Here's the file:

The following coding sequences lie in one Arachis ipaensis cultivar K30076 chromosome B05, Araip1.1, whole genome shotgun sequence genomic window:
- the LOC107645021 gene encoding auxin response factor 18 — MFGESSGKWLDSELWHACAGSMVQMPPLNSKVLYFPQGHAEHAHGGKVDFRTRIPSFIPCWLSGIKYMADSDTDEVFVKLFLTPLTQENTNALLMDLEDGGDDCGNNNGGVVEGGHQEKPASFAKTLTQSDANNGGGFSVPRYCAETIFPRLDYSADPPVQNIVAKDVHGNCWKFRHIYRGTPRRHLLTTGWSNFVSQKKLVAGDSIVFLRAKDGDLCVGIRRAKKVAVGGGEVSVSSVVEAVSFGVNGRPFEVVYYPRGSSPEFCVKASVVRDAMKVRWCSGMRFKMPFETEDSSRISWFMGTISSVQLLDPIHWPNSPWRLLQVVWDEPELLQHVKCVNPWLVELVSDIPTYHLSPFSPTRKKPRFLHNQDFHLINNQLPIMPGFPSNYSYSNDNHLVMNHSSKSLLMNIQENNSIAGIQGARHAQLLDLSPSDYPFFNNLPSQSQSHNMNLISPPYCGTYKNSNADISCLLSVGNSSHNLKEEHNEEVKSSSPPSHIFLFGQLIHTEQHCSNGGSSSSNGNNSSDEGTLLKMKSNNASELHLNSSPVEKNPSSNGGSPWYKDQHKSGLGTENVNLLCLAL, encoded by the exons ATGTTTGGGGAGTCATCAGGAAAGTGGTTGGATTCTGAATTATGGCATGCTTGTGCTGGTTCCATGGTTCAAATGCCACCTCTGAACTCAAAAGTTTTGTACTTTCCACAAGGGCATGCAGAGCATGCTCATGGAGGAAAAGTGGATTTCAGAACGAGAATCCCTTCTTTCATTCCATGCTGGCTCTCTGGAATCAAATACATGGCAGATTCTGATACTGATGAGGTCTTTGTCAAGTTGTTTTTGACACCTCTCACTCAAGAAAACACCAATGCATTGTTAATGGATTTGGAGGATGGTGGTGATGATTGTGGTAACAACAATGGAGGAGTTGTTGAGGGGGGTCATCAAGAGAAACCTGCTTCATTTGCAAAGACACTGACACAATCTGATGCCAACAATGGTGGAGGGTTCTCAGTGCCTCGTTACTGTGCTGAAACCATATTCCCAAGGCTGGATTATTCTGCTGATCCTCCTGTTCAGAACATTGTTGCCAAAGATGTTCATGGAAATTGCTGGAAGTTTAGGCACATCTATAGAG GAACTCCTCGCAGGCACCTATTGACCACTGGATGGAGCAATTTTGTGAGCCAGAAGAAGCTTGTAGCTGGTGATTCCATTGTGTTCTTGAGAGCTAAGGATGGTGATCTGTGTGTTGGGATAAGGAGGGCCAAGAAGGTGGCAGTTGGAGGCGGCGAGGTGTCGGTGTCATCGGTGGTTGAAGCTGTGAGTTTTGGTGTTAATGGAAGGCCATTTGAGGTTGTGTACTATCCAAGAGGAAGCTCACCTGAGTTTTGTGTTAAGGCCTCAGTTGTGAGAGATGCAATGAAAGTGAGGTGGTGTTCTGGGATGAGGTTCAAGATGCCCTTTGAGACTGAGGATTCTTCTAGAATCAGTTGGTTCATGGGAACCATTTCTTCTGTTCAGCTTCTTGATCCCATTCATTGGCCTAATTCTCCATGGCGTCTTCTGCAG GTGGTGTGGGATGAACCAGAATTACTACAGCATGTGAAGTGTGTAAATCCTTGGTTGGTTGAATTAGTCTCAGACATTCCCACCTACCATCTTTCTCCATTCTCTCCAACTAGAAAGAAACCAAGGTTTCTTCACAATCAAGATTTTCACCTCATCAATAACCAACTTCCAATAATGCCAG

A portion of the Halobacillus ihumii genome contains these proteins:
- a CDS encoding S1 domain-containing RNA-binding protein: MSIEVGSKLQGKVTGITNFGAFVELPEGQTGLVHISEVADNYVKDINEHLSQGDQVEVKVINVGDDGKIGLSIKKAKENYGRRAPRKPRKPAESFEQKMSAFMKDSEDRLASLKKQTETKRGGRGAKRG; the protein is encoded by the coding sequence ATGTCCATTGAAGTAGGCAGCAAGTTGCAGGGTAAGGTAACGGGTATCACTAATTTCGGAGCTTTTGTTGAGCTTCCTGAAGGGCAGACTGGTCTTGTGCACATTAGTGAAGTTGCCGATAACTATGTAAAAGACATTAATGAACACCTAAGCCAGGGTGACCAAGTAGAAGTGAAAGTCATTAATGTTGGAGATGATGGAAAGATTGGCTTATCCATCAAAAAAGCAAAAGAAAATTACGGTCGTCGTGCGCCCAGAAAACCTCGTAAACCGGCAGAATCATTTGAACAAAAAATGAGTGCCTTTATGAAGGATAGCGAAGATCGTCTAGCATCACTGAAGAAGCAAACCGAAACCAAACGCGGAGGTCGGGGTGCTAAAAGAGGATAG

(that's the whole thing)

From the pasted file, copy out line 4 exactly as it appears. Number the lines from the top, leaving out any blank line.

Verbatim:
- a CDS encoding S1 domain-containing RNA-binding protein: MSIEVGSKLQGKVTGITNFGAFVELPEGQTGLVHISEVADNYVKDINEHLSQGDQVEVKVINVGDDGKIGLSIKKAKENYGRRAPRKPRKPAESFEQKMSAFMKDSEDRLASLKKQTETKRGGRGAKRG; the protein is encoded by the coding sequence ATGTCCATTGAAGTAGGCAGCAAGTTGCAGGGTAAGGTAACGGGTATCACTAATTTCGGAGCTTTTGTTGAGCTTCCTGAAGGGCAGACTGGTCTTGTGCACATTAGTGAAGTTGCCGATAACTATGTAAAAGACATTAATGAACACCTAAGCCAGGGTGACCAAGTAGAAGTGAAAGTCATTAATGTTGGAGATGATGGAAAGATTGGCTTATCCATCAAAAAAGCAAAAGAAAATTACGGTCGTCGTGCGCCCAGAAAACCTCGTAAACCGGCAGAATCATTTGAACAAAAAATGAGTGCCTTTATGAAGGATAGCGAAGATCGTCTAGCATCACTGAAGAAGCAAACCGAAACCAAACGCGGAGGTCGGGGTGCTAAAAGAGGATAG